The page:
Sunday, June 21, 2020

The Merry Wives of Windsor by William Shakespeare

Because of Covid-19, theaters are closed here in California, and the Utah Shakespeare Festival is cancelled. Thus, I doubt I am going to have many chances to see live theater in the near future. We have been getting by with video sources, even though they are not the same. The Globe in London is releasing filmed performances of various plays, including this one.

We first saw this play at Fresno’s “Shakespeare in the Park” a number of years ago. The kids immediately loved it, what with laundry baskets and all. Critics have not been so enthralled with the play, considering it one of Shakespeare’s weaker works. Audiences and opera composers seem to have sided with my kids rather than the critics. 

 The play features Sir John Falstaff, the debauched and obese knight who steals the show in Henry IV Part I. In fact, Falstaff was so popular that Shakespeare wrote Henry IV Part II in order to cash in on the popularity. (Which proves, by the way, that neither shameless sequels nor cashing in are a new thing.) Eventually, Shakespeare decided to give Sir John his own play. 

 Despite featuring Falstaff and being ostensibly set in the time of Henry IV, the play is really a spoof of 16th Century middle class society. 

Sir John, broke again, decides to mend his fortunes by seducing a wealthy married woman. Well, two of them. He figures he might as well try both and see if he can land one. His buddies refuse to be the messengers, and instead, turn him in to the husbands. One of them laughs it off, but the other takes it all too seriously and is consumed with jealousy. He disguises himself and buddies up to Falstaff, asking him to seduce the wife so that he can have a chance at her after she is already “fallen.” 

Meanwhile, the two wives, who are smarter than any of the men of course, simply compare the love letters, laugh, and decide to play tricks on Falstaff. 

 First, he is forced to hide in a basket of laundry and thrown into the Thames. Then he is disguised as a fat aunt, mistaken for a witch, and beaten soundly. The final humiliation is when he dresses up for a fairy revel in which he is to meet his intended, but is harassed instead by youths paid to give him the business. 

It is hard to really feel too sorry for Falstaff. After all, he is trying to seduce married women. And he is a lech, even by Elizabethan standards. Furthermore, the main injuries are to his ego, not his body. But still, one might find a scrap of sympathy for an old man who is treated infamously. (As he claims.) 

 The secondary plot involves the daughter of one of the women, who is being courted by three men. The one she loves, Fenton, does not meet with the approval of either of her parents. Her mother prefers the French doctor, Caius; while her father prefers the Welsh preacher, Sir Hugh. The two are ludicrous characters, challenging each other to a duel, but are unable to complete it after they are directed to different locations.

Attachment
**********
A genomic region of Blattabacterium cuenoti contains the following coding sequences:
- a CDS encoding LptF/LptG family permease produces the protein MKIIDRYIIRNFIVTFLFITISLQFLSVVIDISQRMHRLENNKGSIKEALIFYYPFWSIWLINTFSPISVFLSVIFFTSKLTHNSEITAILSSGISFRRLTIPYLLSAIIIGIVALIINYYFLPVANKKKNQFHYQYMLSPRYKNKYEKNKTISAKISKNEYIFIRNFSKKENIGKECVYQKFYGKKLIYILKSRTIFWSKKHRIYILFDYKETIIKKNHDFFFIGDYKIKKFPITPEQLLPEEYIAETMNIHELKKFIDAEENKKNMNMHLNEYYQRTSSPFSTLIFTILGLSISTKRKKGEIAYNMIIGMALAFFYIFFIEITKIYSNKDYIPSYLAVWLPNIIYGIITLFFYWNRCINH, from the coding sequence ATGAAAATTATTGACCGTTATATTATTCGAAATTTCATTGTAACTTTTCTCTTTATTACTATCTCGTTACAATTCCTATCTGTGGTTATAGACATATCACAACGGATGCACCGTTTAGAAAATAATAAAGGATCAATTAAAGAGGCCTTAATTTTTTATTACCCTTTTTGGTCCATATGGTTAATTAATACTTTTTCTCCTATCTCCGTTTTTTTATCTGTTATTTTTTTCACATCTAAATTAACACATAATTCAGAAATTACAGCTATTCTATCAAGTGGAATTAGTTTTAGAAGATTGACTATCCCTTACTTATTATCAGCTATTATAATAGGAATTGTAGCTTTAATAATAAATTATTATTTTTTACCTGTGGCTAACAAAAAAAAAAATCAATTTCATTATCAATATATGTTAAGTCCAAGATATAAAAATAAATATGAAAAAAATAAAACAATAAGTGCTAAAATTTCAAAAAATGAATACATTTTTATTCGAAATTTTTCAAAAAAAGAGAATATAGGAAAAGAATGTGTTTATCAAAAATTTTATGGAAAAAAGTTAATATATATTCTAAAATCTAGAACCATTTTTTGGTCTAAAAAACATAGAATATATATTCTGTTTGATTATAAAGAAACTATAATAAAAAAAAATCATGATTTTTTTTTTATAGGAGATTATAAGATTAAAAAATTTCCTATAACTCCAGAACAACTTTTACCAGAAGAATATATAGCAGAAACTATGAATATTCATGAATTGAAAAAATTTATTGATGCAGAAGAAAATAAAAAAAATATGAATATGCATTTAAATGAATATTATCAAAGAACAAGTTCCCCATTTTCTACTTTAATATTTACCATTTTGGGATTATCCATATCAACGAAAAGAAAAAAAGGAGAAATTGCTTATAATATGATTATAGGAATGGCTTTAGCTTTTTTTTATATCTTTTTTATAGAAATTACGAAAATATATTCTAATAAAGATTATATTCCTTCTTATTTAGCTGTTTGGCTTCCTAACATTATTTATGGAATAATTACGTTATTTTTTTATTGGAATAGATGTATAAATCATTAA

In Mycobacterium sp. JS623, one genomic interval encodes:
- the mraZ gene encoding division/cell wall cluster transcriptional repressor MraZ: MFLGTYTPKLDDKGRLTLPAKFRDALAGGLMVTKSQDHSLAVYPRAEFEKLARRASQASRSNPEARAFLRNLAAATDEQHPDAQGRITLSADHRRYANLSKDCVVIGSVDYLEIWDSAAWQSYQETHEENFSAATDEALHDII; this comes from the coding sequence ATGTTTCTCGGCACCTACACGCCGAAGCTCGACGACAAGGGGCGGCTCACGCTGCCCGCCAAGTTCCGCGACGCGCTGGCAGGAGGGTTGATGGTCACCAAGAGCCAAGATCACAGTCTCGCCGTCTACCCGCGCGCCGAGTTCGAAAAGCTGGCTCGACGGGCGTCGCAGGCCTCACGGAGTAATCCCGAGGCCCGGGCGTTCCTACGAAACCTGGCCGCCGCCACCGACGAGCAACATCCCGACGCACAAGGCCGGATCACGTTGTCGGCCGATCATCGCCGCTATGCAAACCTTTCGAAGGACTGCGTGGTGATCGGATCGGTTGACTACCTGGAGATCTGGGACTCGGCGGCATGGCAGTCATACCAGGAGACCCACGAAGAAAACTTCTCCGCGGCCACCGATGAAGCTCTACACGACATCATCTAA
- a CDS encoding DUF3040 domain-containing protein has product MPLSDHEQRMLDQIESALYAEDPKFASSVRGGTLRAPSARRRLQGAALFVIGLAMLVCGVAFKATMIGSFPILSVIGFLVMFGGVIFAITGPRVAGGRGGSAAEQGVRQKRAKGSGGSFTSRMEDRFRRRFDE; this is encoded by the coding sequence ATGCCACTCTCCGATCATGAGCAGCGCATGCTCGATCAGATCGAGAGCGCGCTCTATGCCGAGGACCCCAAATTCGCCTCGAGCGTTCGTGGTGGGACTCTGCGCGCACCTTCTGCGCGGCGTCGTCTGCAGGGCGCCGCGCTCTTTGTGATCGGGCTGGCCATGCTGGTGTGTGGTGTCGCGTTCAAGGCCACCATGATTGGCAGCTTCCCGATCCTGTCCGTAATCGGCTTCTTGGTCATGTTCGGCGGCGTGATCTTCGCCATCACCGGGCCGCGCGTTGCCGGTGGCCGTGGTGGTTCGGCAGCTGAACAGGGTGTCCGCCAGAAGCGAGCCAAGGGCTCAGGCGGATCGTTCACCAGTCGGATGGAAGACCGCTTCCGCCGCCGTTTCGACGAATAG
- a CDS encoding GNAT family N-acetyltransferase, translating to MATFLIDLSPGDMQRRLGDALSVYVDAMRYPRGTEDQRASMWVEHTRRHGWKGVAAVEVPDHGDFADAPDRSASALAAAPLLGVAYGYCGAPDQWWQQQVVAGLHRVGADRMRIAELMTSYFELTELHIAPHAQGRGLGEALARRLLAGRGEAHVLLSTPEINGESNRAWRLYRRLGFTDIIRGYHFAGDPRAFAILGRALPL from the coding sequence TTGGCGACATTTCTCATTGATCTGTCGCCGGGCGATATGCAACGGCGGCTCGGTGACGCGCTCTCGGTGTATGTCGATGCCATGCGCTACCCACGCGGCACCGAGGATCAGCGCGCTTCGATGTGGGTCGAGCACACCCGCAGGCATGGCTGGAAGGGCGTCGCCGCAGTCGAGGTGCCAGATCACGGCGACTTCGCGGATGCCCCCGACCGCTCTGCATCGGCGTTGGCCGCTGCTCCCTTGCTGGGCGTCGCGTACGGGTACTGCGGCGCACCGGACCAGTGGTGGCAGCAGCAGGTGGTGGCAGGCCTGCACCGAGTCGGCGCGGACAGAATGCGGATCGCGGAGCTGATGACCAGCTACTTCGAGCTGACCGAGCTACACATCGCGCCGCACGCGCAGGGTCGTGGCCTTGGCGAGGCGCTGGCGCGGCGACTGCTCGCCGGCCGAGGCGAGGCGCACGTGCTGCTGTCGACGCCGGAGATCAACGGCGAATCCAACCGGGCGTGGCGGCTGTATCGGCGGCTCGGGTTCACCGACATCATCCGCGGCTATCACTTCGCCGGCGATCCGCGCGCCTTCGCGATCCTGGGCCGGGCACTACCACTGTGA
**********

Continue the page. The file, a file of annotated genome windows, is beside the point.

This being a comedy, you know it will end in a satisfactory marriage, and a comeuppance for each of the deserving persons. 

For the most part, the play is slapstick silliness rather than profound psychological analysis. But I did notice one thing in particular this time. The “merry wives” have complex and interesting motives. On the one hand, it is flattering to be pursued, even if by a silly rake like Falstaff. Thus, they play along to a point...not enough to actually cross the line into adultery, but enough to get off a bit on the fun. It is as if they are able to get some of the emotional gratification of an affair, without cheating. In this version, they make a mild nod to S&M in their flirtation. 

 Shakespeare also gets a lot of humor out of the class and nationality differences. His Welshman is nearly unintelligible, and his French doctor is so full of botched Latin and worse English that the London audiences of his day must have laughed themselves silly. For American audiences of today, some of the humor is lost perhaps, but at least poking fun at the French and Welsh doesn’t seem mean-spirited like it might have in Shakespeare’s day. Being either French or Welsh in America of the 21st Century doesn’t carry negative social consequences to any significant degree. 

The Globe version was set more or less in the 1930s, as far as fashion. In spirit, of course, it could be anywhere - or any place. While in general the acting was good, I particularly liked the interaction between Falstaff and the wives. All three parts were filled by fairly big names. Pierce Quigley (with a long list of stage and screen credits) played Falstaff. My only quibble with him is that he is too thin, even with a fat suit. But he did bring a good vibe to the part, sympathetic, calculating, egotistical, and wounded in turn. (The best Falstaff I have ever seen, though, is still Tom Hanks, at a live performance of the Henry plays in Los Angeles. That was just amazing.)

Pierce Quigley and Bryony Hannah

Sarah Finigan and Bryony Hannah, as Mistress Page and Mistress Ford respectively, were hilarious. Their characters were clearly having way too much fun with their tricks, and they were totally believable as co-conspirators. I did not know much about either, but Finigan is also a veteran actor both on stage and screen, while Hannah is best known for her work on Call the Midwife. She is pretty tiny compared to the other actors (who themselves aren’t huge, actually) and looked the part of the little British housewife. 

 As with all Globe productions, the live music was fun. In this case, mostly Dixieland Jazz from a small ensemble. The dance numbers were definitely old New Orleans, with extravagant Mardi Gras costumes. Overall, it was good fun, and well done. 




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